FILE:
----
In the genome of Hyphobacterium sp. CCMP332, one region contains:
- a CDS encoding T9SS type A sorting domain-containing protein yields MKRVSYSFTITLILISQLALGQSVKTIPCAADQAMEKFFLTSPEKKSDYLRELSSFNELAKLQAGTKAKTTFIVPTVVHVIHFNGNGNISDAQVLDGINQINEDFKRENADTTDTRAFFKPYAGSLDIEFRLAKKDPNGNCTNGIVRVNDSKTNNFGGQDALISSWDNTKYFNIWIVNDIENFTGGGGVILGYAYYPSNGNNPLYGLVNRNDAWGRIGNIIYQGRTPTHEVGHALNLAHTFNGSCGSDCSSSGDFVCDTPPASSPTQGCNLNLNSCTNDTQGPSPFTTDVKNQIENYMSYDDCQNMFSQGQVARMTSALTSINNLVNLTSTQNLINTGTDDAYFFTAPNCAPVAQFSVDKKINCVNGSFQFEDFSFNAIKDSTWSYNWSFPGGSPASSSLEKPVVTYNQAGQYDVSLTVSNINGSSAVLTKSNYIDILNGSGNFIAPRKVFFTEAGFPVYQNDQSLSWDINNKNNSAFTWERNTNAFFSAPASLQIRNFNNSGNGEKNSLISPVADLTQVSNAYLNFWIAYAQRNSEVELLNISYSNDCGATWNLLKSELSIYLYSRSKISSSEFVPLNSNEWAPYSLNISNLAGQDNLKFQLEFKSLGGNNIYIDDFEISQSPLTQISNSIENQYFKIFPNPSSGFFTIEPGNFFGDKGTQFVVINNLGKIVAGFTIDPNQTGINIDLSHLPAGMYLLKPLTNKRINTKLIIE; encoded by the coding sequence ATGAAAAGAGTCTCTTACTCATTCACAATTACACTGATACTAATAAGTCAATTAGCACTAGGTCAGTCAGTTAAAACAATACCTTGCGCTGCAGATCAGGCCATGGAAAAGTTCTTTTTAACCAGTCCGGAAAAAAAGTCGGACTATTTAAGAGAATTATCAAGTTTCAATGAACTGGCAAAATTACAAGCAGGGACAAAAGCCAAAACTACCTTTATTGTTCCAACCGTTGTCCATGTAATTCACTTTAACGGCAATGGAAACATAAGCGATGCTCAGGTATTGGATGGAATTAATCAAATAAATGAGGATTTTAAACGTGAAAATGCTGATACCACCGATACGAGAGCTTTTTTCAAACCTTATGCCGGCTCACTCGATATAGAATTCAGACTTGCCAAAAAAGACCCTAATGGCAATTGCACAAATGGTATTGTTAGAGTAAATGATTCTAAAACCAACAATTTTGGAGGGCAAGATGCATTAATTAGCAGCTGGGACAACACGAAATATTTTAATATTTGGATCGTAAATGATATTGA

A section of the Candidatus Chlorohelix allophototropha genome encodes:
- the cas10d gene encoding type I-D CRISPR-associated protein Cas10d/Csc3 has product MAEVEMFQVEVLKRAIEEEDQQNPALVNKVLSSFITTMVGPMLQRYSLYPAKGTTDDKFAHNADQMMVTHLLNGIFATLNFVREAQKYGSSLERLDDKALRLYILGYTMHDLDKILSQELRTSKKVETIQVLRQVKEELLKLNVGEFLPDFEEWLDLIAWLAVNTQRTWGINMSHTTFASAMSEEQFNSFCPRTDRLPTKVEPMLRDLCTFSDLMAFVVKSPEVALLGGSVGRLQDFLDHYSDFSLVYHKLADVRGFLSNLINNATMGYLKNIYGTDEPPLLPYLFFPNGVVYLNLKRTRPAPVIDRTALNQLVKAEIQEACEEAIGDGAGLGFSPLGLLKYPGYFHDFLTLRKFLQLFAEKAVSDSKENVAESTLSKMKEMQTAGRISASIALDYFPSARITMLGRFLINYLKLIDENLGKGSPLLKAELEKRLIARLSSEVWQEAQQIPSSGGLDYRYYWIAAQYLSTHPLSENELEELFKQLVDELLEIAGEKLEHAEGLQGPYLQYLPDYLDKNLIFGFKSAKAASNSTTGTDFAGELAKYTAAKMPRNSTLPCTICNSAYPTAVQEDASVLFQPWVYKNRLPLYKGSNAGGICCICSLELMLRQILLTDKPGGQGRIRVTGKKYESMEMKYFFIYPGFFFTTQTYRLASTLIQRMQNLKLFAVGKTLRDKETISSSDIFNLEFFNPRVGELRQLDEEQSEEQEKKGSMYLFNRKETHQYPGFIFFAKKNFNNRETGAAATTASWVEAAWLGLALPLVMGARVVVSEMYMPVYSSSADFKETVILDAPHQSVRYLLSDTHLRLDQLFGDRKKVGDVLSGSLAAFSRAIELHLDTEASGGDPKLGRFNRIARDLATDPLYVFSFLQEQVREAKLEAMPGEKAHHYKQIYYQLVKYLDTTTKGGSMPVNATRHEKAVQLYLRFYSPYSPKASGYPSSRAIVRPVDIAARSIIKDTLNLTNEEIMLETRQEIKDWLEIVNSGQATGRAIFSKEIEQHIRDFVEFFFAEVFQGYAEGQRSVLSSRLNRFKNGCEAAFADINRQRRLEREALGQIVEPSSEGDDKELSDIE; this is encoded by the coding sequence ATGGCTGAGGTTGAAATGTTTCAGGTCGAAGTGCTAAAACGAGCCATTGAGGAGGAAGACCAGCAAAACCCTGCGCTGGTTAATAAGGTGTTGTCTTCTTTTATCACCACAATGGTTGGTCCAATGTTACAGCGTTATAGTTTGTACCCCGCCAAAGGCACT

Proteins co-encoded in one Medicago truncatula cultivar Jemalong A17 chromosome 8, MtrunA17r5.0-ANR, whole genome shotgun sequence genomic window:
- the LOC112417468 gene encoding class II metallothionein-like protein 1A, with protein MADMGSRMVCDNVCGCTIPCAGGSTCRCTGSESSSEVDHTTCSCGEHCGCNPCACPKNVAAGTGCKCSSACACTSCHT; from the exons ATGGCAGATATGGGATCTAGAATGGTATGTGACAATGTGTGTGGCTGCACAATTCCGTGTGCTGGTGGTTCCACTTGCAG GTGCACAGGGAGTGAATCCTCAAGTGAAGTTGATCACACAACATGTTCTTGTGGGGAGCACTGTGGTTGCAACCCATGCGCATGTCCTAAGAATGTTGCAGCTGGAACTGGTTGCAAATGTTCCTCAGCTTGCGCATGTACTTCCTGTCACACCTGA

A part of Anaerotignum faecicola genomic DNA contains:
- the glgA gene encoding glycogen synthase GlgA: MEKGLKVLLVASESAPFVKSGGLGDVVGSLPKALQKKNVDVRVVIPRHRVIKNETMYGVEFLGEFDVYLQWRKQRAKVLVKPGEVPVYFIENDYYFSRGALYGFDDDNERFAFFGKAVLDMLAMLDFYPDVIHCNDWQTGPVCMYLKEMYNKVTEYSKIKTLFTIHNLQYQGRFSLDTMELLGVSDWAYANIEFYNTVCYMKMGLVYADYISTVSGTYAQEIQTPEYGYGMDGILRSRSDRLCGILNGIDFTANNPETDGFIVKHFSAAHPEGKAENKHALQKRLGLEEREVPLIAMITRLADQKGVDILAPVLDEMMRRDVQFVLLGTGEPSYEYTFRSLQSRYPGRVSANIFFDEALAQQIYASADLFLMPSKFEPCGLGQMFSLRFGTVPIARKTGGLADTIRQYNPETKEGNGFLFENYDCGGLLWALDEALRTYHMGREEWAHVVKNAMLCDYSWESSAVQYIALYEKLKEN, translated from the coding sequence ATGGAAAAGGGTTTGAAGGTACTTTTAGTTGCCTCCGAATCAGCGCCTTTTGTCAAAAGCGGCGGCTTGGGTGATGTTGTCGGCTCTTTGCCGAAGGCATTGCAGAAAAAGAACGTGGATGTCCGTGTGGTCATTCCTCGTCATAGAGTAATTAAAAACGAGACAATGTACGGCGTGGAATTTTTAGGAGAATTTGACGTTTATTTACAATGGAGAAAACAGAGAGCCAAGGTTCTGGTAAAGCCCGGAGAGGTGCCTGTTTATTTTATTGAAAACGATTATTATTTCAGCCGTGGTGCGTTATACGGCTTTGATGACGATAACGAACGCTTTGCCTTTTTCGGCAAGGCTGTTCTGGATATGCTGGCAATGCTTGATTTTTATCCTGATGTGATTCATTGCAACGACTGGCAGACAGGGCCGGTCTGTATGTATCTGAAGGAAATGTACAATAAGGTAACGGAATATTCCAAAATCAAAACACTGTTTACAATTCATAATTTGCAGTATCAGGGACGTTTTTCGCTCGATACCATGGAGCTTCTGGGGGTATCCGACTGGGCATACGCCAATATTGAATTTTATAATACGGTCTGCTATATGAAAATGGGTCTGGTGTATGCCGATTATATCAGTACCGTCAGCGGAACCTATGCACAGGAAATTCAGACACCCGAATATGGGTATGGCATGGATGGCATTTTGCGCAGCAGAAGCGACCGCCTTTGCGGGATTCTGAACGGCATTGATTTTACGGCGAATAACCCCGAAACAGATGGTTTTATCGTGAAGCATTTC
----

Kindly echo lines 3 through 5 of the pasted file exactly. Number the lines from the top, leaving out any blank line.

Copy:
A section of the Candidatus Chlorohelix allophototropha genome encodes:
- the cas10d gene encoding type I-D CRISPR-associated protein Cas10d/Csc3 has product MAEVEMFQVEVLKRAIEEEDQQNPALVNKVLSSFITTMVGPMLQRYSLYPAKGTTDDKFAHNADQMMVTHLLNGIFATLNFVREAQKYGSSLERLDDKALRLYILGYTMHDLDKILSQELRTSKKVETIQVLRQVKEELLKLNVGEFLPDFEEWLDLIAWLAVNTQRTWGINMSHTTFASAMSEEQFNSFCPRTDRLPTKVEPMLRDLCTFSDLMAFVVKSPEVALLGGSVGRLQDFLDHYSDFSLVYHKLADVRGFLSNLINNATMGYLKNIYGTDEPPLLPYLFFPNGVVYLNLKRTRPAPVIDRTALNQLVKAEIQEACEEAIGDGAGLGFSPLGLLKYPGYFHDFLTLRKFLQLFAEKAVSDSKENVAESTLSKMKEMQTAGRISASIALDYFPSARITMLGRFLINYLKLIDENLGKGSPLLKAELEKRLIARLSSEVWQEAQQIPSSGGLDYRYYWIAAQYLSTHPLSENELEELFKQLVDELLEIAGEKLEHAEGLQGPYLQYLPDYLDKNLIFGFKSAKAASNSTTGTDFAGELAKYTAAKMPRNSTLPCTICNSAYPTAVQEDASVLFQPWVYKNRLPLYKGSNAGGICCICSLELMLRQILLTDKPGGQGRIRVTGKKYESMEMKYFFIYPGFFFTTQTYRLASTLIQRMQNLKLFAVGKTLRDKETISSSDIFNLEFFNPRVGELRQLDEEQSEEQEKKGSMYLFNRKETHQYPGFIFFAKKNFNNRETGAAATTASWVEAAWLGLALPLVMGARVVVSEMYMPVYSSSADFKETVILDAPHQSVRYLLSDTHLRLDQLFGDRKKVGDVLSGSLAAFSRAIELHLDTEASGGDPKLGRFNRIARDLATDPLYVFSFLQEQVREAKLEAMPGEKAHHYKQIYYQLVKYLDTTTKGGSMPVNATRHEKAVQLYLRFYSPYSPKASGYPSSRAIVRPVDIAARSIIKDTLNLTNEEIMLETRQEIKDWLEIVNSGQATGRAIFSKEIEQHIRDFVEFFFAEVFQGYAEGQRSVLSSRLNRFKNGCEAAFADINRQRRLEREALGQIVEPSSEGDDKELSDIE; this is encoded by the coding sequence ATGGCTGAGGTTGAAATGTTTCAGGTCGAAGTGCTAAAACGAGCCATTGAGGAGGAAGACCAGCAAAACCCTGCGCTGGTTAATAAGGTGTTGTCTTCTTTTATCACCACAATGGTTGGTCCAATGTTACAGCGTTATAGTTTGTACCCCGCCAAAGGCACT

Proteins co-encoded in one Medicago truncatula cultivar Jemalong A17 chromosome 8, MtrunA17r5.0-ANR, whole genome shotgun sequence genomic window: